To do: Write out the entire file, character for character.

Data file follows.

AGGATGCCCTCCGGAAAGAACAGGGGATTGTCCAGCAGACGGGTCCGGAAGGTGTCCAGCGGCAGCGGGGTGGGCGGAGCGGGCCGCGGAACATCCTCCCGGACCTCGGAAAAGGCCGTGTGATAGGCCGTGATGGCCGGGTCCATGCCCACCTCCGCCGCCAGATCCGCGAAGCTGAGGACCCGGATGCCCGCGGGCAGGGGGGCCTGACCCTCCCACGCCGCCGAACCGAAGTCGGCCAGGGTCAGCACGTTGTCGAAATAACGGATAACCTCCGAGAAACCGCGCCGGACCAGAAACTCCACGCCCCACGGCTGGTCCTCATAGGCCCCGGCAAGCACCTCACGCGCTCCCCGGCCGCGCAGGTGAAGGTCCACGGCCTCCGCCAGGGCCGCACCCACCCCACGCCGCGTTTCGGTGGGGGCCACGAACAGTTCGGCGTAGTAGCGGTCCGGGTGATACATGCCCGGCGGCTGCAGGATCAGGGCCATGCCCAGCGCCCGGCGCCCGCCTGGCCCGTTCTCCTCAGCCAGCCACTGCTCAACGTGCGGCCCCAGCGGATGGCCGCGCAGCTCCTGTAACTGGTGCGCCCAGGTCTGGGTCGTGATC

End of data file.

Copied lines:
AGGATGCCCTCCGGAAAGAACAGGGGATTGTCCAGCAGACGGGTCCGGAAGGTGTCCAGCGGCAGCGGGGTGGGCGGAGCGGGCCGCGGAACATCCTCCCGGACCTCGGAAAAGGCCGTGTGATAGGCCGTGATGGCCGGGTCCATGCCCACCTCCGCCGCCAGATCCGCGAAGCTGAGGACCCGGATGCCCGCGGGCAGGGGGGCCTGACCCTCCCACGCCGCCGAACCGAAGTCGGCCAGGGTCAGCACGTTGTCGAAATAACGGATAACCTCCGAGAAACCGCGCCGGACCAGAAACTCCACGCCCCACGGCTGGTCCTCATAGGCCCCGGCAAGCACCTCACGCGCTCCCCGGCCGCGCAGGTGAAGGTCCACGGCCTCCGCCAGGGCCGCACCCACCCCACGCCGCGTTTCGGTGGGGGCCACGAACAGTTCGGCGTAGTAGCGGTCCGGGTGATACATGCCCGGCGGCTGCAGGATCAGGGCCATGCCCAGCGCCCGGCGCCCGCCTGGCCCGTTCTCCTCAGCCAGCCACTGCTCAACGTGCGGCCCCAGCGGATGGCCGCGCAGCTCCTGTAACTGGTGCGCCCAGGTCTGGGTCGTGATC